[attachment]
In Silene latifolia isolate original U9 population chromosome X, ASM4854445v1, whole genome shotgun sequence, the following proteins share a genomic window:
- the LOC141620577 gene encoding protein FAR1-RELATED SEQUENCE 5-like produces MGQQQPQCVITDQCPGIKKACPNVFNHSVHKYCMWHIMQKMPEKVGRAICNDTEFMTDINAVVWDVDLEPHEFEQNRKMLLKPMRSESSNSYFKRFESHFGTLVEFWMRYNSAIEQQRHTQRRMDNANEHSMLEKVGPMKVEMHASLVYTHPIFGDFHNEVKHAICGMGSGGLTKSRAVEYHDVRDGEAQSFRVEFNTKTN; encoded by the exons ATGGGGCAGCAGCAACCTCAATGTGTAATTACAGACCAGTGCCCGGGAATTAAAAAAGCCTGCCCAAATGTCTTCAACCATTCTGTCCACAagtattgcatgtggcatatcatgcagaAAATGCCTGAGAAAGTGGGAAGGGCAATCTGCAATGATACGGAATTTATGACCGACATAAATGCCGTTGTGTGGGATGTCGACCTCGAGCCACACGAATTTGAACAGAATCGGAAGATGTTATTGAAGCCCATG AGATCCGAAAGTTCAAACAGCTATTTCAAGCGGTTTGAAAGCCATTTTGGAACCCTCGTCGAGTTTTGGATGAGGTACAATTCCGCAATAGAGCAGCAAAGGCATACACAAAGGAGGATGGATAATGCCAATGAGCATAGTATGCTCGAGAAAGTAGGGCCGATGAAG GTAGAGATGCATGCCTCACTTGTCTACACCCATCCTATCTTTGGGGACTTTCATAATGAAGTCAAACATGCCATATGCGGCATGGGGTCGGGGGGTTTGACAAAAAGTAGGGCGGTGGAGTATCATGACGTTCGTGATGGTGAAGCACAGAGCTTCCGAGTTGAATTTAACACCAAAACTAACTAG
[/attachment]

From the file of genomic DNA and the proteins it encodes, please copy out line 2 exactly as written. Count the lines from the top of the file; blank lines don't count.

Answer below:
- the LOC141620577 gene encoding protein FAR1-RELATED SEQUENCE 5-like produces MGQQQPQCVITDQCPGIKKACPNVFNHSVHKYCMWHIMQKMPEKVGRAICNDTEFMTDINAVVWDVDLEPHEFEQNRKMLLKPMRSESSNSYFKRFESHFGTLVEFWMRYNSAIEQQRHTQRRMDNANEHSMLEKVGPMKVEMHASLVYTHPIFGDFHNEVKHAICGMGSGGLTKSRAVEYHDVRDGEAQSFRVEFNTKTN; encoded by the exons ATGGGGCAGCAGCAACCTCAATGTGTAATTACAGACCAGTGCCCGGGAATTAAAAAAGCCTGCCCAAATGTCTTCAACCATTCTGTCCACAagtattgcatgtggcatatcatgcagaAAATGCCTGAGAAAGTGGGAAGGGCAATCTGCAATGATACGGAATTTATGACCGACATAAATGCCGTTGTGTGGGATGTCGACCTCGAGCCACACGAATTTGAACAGAATCGGAAGATGTTATTGAAGCCCATG AGATCCGAAAGTTCAAACAGCTATTTCAAGCGGTTTGAAAGCCATTTTGGAACCCTCGTCGAGTTTTGGATGAGGTACAATTCCGCAATAGAGCAGCAAAGGCATACACAAAGGAGGATGGATAATGCCAATGAGCATAGTATGCTCGAGAAAGTAGGGCCGATGAAG GTAGAGATGCATGCCTCACTTGTCTACACCCATCCTATCTTTGGGGACTTTCATAATGAAGTCAAACATGCCATATGCGGCATGGGGTCGGGGGGTTTGACAAAAAGTAGGGCGGTGGAGTATCATGACGTTCGTGATGGTGAAGCACAGAGCTTCCGAGTTGAATTTAACACCAAAACTAACTAG